twig[ twig ]SEE DEFINITION OF twig
EXAMPLES FROM THE WEB FOR TWIG
Close on our right a twig snapped and I began to gather myself for the spring.
Not a sound disturbed the oppressive quiet, not the quiver of a twig.
Was it his imagination, or did a branch snap, a twig rustle down the road?
The painter would not depict every twig, as would the naturalist.
At first they could not break it, but when they took it twig by twig they broke it easily.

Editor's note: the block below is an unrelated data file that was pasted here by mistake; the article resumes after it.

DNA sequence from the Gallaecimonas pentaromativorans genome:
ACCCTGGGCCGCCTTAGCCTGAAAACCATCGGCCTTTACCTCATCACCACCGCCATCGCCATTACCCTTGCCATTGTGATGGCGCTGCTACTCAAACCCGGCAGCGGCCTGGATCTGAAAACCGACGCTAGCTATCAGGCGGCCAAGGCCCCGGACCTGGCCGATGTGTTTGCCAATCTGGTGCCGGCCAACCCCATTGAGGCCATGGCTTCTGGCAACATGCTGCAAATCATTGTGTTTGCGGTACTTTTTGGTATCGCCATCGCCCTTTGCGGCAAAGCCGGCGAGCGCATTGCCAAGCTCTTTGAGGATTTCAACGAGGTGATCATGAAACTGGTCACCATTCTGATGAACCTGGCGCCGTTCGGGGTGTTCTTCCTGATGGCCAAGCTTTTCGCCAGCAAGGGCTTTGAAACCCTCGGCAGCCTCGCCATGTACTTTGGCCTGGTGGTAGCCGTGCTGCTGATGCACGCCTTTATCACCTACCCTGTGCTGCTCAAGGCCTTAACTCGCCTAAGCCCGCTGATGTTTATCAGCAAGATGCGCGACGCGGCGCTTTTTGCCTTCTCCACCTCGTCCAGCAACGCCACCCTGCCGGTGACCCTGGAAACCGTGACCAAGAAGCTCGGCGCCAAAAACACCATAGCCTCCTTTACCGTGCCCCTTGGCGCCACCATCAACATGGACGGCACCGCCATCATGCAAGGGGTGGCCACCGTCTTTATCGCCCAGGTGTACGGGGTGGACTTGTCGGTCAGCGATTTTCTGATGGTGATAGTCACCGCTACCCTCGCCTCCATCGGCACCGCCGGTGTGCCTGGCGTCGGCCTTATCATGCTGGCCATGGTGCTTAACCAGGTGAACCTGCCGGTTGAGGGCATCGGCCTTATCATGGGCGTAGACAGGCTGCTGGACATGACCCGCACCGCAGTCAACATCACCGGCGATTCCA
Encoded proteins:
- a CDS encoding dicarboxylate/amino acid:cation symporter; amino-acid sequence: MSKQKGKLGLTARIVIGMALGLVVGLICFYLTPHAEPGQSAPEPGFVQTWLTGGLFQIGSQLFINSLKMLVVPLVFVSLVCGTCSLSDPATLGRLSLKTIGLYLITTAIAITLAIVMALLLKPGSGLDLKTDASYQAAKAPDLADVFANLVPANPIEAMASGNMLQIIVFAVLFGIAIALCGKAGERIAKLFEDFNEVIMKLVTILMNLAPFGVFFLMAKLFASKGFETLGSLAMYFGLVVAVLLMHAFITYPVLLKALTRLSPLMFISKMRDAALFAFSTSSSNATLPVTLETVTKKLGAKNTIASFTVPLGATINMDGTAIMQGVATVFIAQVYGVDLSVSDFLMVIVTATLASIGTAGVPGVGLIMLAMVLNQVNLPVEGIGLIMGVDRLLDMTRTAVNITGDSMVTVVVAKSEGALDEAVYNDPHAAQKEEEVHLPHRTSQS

Each picker then draws a twig, and his standing is decided by the number upon it.
From a tree which bears fruit they cut a twig, and divide it into two small pieces.
It matters not much what part of the bough the twig growes out of.
The snapping of a twig sounded like the crashing ruin of a forest giant.
What does the nightingale care for a golden cage when he can get a twig?
Old English twigge, from Proto-Germanic *twigan (cf. Middle Dutch twijch, Dutch twijg, Old High German zwig, German Zweig "branch, twig"), from the root of twi- (see twin), here meaning "forked" (as in Old English twisel "fork, point of division").